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  wing on Wikipedia.Wikipedia

A laughing gull with its wings extended in the gull wing profile
A mute swan spreads its wings.
The wing of a landing BMI Airbus A319-100. The slats at its leading edge and the flaps at its trailing edge are extended.
The winged stem of Cirsium vulgare.

Alternative formsEdit


From Middle English winge, wenge, from Old Norse vængr (wing), from Proto-Germanic *wēinga, *wēingan-. Cognate with Danish vinge (wing), Swedish vinge (wing), Icelandic vængur (wing), from *h₂weh₁- (to blow), thus related to wind. Replaced native Middle English fither (from Old English fiþere, from Proto-Germanic *fiþriją), which merged with fether (from Old English feþer, from Proto-Germanic *feþrō). More at feather.



wing (plural wings)

  1. An appendage of an animal's (bird, bat, insect) body that enables it to fly; a similar fin at the side of a ray or similar fish
  2. (slang) Human arm.
  3. Part of an airplane that produces the lift for rising into the air.
  4. One of the large pectoral fins of a flying fish.
  5. One of the broad, thin, anterior lobes of the foot of a pteropod, used as an organ in swimming.
  6. (botany) Any membranaceous expansion, such as that along the sides of certain stems, or of a fruit of the kind called samara.
  7. (botany) Either of the two side petals of a papilionaceous flower.
  8. A side shoot of a tree or plant; a branch growing up by the side of another.
  9. Passage by flying; flight.
    to take wing
    • Shakespeare
      Light thickens; and the crow / Makes wing to the rooky wood.
  10. Motive or instrument of flight; means of flight or of rapid motion.
    • Shakespeare
      Fiery expedition be my wing.
  11. A part of something that is lesser in size than the main body, such as an extension from the main building.
    the west wing of the hospital
    the wings of a corkscrew
  12. Anything that agitates the air as a wing does, or is put in winglike motion by the action of the air, such as a fan or vane for winnowing grain, the vane or sail of a windmill, etc.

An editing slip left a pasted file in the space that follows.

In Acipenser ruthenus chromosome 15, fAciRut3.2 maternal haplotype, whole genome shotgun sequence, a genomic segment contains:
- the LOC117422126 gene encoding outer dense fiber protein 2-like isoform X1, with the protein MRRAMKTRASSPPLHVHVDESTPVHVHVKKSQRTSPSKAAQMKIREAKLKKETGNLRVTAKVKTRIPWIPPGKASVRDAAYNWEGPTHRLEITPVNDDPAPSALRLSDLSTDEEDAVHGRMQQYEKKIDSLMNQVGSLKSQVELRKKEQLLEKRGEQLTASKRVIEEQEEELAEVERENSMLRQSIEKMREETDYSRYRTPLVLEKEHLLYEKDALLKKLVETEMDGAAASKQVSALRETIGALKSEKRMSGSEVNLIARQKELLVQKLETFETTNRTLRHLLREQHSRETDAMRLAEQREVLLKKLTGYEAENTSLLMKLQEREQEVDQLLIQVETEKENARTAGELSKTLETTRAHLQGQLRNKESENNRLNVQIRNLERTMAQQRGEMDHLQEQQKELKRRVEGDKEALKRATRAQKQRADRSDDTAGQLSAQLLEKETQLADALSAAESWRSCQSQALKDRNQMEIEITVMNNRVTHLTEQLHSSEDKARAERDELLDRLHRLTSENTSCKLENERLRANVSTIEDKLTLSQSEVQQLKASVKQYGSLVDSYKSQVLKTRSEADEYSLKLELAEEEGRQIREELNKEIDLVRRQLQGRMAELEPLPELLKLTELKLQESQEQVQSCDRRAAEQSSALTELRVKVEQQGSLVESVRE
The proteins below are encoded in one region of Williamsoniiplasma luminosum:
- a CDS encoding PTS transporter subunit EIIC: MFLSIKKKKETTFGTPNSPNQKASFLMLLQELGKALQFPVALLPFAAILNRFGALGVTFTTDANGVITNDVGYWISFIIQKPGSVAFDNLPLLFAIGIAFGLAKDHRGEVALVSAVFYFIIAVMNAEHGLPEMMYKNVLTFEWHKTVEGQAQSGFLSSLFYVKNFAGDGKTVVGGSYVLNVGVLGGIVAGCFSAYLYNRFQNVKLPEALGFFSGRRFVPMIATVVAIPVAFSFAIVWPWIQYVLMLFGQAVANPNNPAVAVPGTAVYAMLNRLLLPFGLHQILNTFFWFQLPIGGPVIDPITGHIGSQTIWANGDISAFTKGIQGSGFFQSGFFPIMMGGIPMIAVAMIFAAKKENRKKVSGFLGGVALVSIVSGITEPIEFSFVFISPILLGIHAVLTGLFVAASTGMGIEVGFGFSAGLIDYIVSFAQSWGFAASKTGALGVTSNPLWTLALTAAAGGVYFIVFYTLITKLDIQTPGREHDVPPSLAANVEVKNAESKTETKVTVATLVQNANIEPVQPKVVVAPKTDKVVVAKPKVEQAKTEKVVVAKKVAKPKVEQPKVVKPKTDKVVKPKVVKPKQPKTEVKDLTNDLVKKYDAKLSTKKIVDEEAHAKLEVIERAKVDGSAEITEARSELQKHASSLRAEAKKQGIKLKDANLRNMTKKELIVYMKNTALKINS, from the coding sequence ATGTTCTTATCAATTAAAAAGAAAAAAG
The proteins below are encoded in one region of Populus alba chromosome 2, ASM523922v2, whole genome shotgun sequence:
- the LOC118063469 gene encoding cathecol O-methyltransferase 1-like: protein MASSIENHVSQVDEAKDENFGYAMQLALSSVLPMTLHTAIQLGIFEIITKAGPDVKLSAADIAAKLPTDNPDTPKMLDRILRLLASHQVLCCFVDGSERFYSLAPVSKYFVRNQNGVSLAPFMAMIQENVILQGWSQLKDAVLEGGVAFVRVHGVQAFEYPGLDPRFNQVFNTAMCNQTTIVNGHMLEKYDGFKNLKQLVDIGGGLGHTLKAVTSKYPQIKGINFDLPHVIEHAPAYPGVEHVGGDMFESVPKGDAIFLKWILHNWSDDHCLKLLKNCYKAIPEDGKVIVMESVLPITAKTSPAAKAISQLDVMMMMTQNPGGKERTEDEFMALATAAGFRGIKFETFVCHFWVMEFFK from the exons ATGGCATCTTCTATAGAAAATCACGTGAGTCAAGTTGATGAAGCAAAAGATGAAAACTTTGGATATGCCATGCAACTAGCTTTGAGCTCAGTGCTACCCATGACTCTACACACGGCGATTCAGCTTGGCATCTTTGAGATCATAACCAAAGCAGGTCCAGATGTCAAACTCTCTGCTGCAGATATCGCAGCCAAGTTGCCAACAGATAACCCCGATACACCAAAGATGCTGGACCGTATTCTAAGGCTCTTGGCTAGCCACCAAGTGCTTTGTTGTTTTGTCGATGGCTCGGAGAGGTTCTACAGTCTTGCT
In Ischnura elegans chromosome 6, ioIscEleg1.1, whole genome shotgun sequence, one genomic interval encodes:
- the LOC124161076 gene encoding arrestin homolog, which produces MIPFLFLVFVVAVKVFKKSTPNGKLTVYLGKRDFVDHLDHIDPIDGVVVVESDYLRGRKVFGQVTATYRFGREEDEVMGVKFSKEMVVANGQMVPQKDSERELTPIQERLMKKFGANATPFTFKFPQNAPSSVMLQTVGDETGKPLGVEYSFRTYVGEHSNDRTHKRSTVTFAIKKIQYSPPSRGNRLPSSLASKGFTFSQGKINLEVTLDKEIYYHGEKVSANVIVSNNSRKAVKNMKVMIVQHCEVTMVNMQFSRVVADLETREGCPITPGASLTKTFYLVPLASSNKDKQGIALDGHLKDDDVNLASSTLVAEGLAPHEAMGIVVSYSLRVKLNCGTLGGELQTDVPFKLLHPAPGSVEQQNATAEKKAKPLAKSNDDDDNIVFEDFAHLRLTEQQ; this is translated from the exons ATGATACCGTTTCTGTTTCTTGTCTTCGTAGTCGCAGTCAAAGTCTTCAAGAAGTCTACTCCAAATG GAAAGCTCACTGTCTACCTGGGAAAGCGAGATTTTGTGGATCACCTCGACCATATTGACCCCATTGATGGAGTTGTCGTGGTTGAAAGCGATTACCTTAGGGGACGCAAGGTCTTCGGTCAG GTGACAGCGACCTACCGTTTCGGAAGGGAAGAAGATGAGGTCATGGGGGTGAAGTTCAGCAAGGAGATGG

13. An ornament worn on the shoulder; a small epaulet or shoulder knot.
  14. A fraction of a political movement. Usually implies a position apart from the mainstream center position.
  15. An organizational grouping in a military aviation service:
    1. (Britain) A unit of command consisting of two or more squadrons and itself being a sub-unit of a group or station.
    2. (US) A larger formation of two or more groups, which in turn control two or more squadrons.
  16. (Britain) A panel of a car which encloses the wheel area, especially the front wheels.
  17. (nautical) A platform on either side of the bridge of a vessel, normally found in pairs.
  18. (nautical) That part of the hold or orlop of a vessel which is nearest the sides. In a fleet, one of the extremities when the ships are drawn up in line, or when forming the two sides of a triangle.
    (Can we find and add a quotation of Totten to this entry?)
  19. (sports) A position in several field games on either side of the field.
  20. (sports) A player occupying such a position, also called a winger
    • 2011 September 2, “Wales 2-1 Montenegro”, in BBC[1]:
      The Tottenham wing was causing havoc down the right and when he broke past the bemused Sasa Balic once again, Bellamy was millimetres from connecting with his cross as the Liverpool striker hurled himself at the ball.
  21. (typography, informal, rare) A háček.
    • 1985, David Grambs, Literary Companion Dictionary, page 378:
      ˇ wing, wedge, hǎcek, inverted circumflex (Karel Čapek)
  22. (theater) One of the unseen areas on the side of the stage in a theatre.
  23. (in the plural) The insignia of a qualified pilot or aircrew member.
    • 2004: Chris Wallace, Character: Profiles in Presidential Courage
      Anyone and everyone with wings - press officers, operations specialists, even General Curtis LeMay, commander of the U.S. Air Force in Europe - was put on flight duty and took turns flying double shifts for "Operation Vittles."
  24. A portable shelter consisting of a fabric roof on a frame, like a tent without sides.
  25. On the Enneagram, one of the two adjacent types to an enneatype that forms an individual's subtype of his or her enneatype
    Tom's a 4 on the Enneagram, with a 3 wing.



Derived termsEdit

Related termsEdit


The translations below need to be checked and inserted above into the appropriate translation tables, removing any numbers. Numbers do not necessarily match those in definitions. See instructions at Wiktionary:Entry layout#Translations.


wing (third-person singular simple present wings, present participle winging, simple past and past participle winged)

  1. (transitive) To injure slightly (as with a gunshot), especially in the arm.
  2. (intransitive) To fly.
    • 1907, Robert William Chambers, chapter V, in The Younger Set (Project Gutenberg; EBook #14852), New York, N.Y.: D. Appleton & Company, published 1 February 2005 (Project Gutenberg version), OCLC 24962326:
      Breezes blowing from beds of iris quickened her breath with their perfume; she saw the tufted lilacs sway in the wind, and the streamers of mauve-tinted wistaria swinging, all a-glisten with golden bees; she saw a crimson cardinal winging through the foliage, and amorous tanagers flashing like scarlet flames athwart the pines.
  3. (transitive, of a building) To add a wing (extra part) to.
  4. (transitive) To act or speak extemporaneously; to improvise; to wing it.
  5. (transitive) To throw.



Middle EnglishEdit



  1. Alternative form of winge

Tok PisinEdit


From English wing.



  1. wing





  1. little (by amount)